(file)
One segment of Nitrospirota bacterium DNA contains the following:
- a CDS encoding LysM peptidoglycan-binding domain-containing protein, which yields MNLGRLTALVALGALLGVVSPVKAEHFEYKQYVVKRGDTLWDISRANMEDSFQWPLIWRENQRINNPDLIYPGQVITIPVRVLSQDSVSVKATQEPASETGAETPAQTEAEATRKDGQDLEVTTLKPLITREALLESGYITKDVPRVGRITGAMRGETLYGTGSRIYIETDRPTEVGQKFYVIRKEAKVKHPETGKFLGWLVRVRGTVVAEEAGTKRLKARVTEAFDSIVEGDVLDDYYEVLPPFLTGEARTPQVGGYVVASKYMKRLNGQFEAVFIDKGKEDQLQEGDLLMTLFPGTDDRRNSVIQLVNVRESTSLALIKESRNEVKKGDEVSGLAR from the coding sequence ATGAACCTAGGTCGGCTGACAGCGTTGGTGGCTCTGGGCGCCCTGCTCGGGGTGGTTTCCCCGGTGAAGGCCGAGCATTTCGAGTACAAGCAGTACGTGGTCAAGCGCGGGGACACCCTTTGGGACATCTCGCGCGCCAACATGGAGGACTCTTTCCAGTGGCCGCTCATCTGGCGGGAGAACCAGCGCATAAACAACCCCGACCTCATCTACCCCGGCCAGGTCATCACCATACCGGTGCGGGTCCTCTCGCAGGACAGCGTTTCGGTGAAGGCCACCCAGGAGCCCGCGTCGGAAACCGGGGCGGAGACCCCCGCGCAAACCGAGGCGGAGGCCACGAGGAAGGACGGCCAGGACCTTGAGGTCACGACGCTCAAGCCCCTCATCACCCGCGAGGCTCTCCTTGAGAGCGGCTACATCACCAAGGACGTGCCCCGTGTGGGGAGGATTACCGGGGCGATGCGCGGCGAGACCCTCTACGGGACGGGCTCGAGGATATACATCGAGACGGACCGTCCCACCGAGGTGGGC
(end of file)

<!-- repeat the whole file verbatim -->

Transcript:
One segment of Nitrospirota bacterium DNA contains the following:
- a CDS encoding LysM peptidoglycan-binding domain-containing protein, which yields MNLGRLTALVALGALLGVVSPVKAEHFEYKQYVVKRGDTLWDISRANMEDSFQWPLIWRENQRINNPDLIYPGQVITIPVRVLSQDSVSVKATQEPASETGAETPAQTEAEATRKDGQDLEVTTLKPLITREALLESGYITKDVPRVGRITGAMRGETLYGTGSRIYIETDRPTEVGQKFYVIRKEAKVKHPETGKFLGWLVRVRGTVVAEEAGTKRLKARVTEAFDSIVEGDVLDDYYEVLPPFLTGEARTPQVGGYVVASKYMKRLNGQFEAVFIDKGKEDQLQEGDLLMTLFPGTDDRRNSVIQLVNVRESTSLALIKESRNEVKKGDEVSGLAR from the coding sequence ATGAACCTAGGTCGGCTGACAGCGTTGGTGGCTCTGGGCGCCCTGCTCGGGGTGGTTTCCCCGGTGAAGGCCGAGCATTTCGAGTACAAGCAGTACGTGGTCAAGCGCGGGGACACCCTTTGGGACATCTCGCGCGCCAACATGGAGGACTCTTTCCAGTGGCCGCTCATCTGGCGGGAGAACCAGCGCATAAACAACCCCGACCTCATCTACCCCGGCCAGGTCATCACCATACCGGTGCGGGTCCTCTCGCAGGACAGCGTTTCGGTGAAGGCCACCCAGGAGCCCGCGTCGGAAACCGGGGCGGAGACCCCCGCGCAAACCGAGGCGGAGGCCACGAGGAAGGACGGCCAGGACCTTGAGGTCACGACGCTCAAGCCCCTCATCACCCGCGAGGCTCTCCTTGAGAGCGGCTACATCACCAAGGACGTGCCCCGTGTGGGGAGGATTACCGGGGCGATGCGCGGCGAGACCCTCTACGGGACGGGCTCGAGGATATACATCGAGACGGACCGTCCCACCGAGGTGGGC